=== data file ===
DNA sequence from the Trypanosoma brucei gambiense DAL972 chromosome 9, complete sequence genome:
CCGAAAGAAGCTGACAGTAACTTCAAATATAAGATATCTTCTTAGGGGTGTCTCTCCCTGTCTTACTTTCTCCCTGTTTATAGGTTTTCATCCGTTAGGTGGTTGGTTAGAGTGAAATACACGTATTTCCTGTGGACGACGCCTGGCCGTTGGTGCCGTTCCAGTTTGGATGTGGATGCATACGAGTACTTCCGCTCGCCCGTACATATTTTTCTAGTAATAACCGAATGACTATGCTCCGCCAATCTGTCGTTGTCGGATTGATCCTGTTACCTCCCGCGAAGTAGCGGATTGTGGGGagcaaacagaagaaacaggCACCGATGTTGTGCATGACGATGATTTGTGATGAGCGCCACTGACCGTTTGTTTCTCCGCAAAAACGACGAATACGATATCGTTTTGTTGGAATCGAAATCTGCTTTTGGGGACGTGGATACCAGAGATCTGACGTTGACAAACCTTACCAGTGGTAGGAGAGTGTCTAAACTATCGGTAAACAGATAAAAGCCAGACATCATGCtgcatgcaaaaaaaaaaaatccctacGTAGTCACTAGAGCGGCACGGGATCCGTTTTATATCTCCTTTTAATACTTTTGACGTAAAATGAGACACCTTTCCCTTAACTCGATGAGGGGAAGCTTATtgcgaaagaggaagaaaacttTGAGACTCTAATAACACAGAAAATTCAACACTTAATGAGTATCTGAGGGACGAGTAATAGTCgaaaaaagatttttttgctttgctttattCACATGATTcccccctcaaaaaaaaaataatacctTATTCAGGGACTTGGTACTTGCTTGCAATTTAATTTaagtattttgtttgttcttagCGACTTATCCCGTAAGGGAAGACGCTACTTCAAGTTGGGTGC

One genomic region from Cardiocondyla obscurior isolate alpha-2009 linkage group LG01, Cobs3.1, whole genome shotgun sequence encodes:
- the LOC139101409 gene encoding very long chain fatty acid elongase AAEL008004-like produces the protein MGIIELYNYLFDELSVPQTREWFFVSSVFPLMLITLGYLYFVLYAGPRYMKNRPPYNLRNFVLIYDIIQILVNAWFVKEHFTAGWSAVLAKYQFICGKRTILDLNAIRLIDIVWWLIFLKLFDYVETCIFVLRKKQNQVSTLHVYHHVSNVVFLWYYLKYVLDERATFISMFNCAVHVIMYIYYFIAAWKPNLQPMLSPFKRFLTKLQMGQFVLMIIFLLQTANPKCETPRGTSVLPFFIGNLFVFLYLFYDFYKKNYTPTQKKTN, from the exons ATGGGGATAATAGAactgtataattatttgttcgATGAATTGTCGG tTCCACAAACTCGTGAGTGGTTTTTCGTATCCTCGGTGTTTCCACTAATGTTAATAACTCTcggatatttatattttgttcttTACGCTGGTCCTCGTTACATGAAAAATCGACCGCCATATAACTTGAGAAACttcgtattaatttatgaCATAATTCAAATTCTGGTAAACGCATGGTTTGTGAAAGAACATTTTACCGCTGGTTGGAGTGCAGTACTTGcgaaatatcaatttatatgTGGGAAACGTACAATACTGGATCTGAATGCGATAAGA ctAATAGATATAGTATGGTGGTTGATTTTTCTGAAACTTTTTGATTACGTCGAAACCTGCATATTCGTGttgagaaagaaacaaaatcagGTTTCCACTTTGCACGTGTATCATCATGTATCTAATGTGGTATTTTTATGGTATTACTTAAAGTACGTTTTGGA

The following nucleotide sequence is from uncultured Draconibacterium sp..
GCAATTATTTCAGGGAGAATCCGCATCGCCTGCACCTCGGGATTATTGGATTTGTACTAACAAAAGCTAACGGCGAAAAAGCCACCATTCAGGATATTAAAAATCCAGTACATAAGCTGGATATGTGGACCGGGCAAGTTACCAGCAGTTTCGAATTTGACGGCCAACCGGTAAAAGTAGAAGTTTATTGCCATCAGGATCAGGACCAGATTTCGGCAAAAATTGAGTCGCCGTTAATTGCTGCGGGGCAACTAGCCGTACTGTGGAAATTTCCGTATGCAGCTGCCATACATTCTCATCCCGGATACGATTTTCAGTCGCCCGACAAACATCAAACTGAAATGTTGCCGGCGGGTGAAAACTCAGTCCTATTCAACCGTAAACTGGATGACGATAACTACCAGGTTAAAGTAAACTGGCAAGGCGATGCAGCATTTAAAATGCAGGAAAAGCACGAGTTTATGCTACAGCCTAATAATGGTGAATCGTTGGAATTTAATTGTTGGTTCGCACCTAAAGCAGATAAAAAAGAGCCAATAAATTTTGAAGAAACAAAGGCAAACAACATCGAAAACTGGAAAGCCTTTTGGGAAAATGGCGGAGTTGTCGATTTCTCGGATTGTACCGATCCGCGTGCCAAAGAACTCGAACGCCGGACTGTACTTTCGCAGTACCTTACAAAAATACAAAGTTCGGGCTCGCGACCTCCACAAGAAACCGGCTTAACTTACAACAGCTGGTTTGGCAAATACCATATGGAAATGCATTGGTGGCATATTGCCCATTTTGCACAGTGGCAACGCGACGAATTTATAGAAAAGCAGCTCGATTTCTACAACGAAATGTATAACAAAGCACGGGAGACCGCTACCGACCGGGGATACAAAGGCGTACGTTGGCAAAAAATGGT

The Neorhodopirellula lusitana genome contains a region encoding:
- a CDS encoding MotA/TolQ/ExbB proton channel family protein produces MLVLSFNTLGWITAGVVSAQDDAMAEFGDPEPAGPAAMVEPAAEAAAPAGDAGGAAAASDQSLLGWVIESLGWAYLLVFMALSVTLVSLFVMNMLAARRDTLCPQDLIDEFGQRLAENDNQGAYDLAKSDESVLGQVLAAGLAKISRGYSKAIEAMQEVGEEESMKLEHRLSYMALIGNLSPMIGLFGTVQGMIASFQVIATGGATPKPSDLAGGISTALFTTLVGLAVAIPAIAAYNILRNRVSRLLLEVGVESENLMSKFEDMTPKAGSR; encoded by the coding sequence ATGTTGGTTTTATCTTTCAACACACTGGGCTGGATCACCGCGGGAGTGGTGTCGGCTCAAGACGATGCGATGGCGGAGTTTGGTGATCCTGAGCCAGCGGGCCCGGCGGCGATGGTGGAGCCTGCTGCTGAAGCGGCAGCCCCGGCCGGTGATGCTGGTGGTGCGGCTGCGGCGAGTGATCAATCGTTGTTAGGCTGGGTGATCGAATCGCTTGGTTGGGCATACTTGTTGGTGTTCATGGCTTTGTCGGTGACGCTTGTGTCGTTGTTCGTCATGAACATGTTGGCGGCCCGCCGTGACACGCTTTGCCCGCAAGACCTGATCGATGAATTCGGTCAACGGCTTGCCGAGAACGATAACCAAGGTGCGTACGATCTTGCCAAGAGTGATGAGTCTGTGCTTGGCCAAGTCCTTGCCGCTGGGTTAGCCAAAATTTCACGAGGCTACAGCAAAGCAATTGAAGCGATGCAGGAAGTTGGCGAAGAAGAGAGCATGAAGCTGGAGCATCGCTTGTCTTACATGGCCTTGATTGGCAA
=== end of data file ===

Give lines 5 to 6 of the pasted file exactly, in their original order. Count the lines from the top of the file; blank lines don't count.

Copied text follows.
The following nucleotide sequence is from uncultured Draconibacterium sp..
GCAATTATTTCAGGGAGAATCCGCATCGCCTGCACCTCGGGATTATTGGATTTGTACTAACAAAAGCTAACGGCGAAAAAGCCACCATTCAGGATATTAAAAATCCAGTACATAAGCTGGATATGTGGACCGGGCAAGTTACCAGCAGTTTCGAATTTGACGGCCAACCGGTAAAAGTAGAAGTTTATTGCCATCAGGATCAGGACCAGATTTCGGCAAAAATTGAGTCGCCGTTAATTGCTGCGGGGCAACTAGCCGTACTGTGGAAATTTCCGTATGCAGCTGCCATACATTCTCATCCCGGATACGATTTTCAGTCGCCCGACAAACATCAAACTGAAATGTTGCCGGCGGGTGAAAACTCAGTCCTATTCAACCGTAAACTGGATGACGATAACTACCAGGTTAAAGTAAACTGGCAAGGCGATGCAGCATTTAAAATGCAGGAAAAGCACGAGTTTATGCTACAGCCTAATAATGGTGAATCGTTGGAATTTAATTGTTGGTTCGCACCTAAAGCAGATAAAAAAGAGCCAATAAATTTTGAAGAAACAAAGGCAAACAACATCGAAAACTGGAAAGCCTTTTGGGAAAATGGCGGAGTTGTCGATTTCTCGGATTGTACCGATCCGCGTGCCAAAGAACTCGAACGCCGGACTGTACTTTCGCAGTACCTTACAAAAATACAAAGTTCGGGCTCGCGACCTCCACAAGAAACCGGCTTAACTTACAACAGCTGGTTTGGCAAATACCATATGGAAATGCATTGGTGGCATATTGCCCATTTTGCACAGTGGCAACGCGACGAATTTATAGAAAAGCAGCTCGATTTCTACAACGAAATGTATAACAAAGCACGGGAGACCGCTACCGACCGGGGATACAAAGGCGTACGTTGGCAAAAAATGGT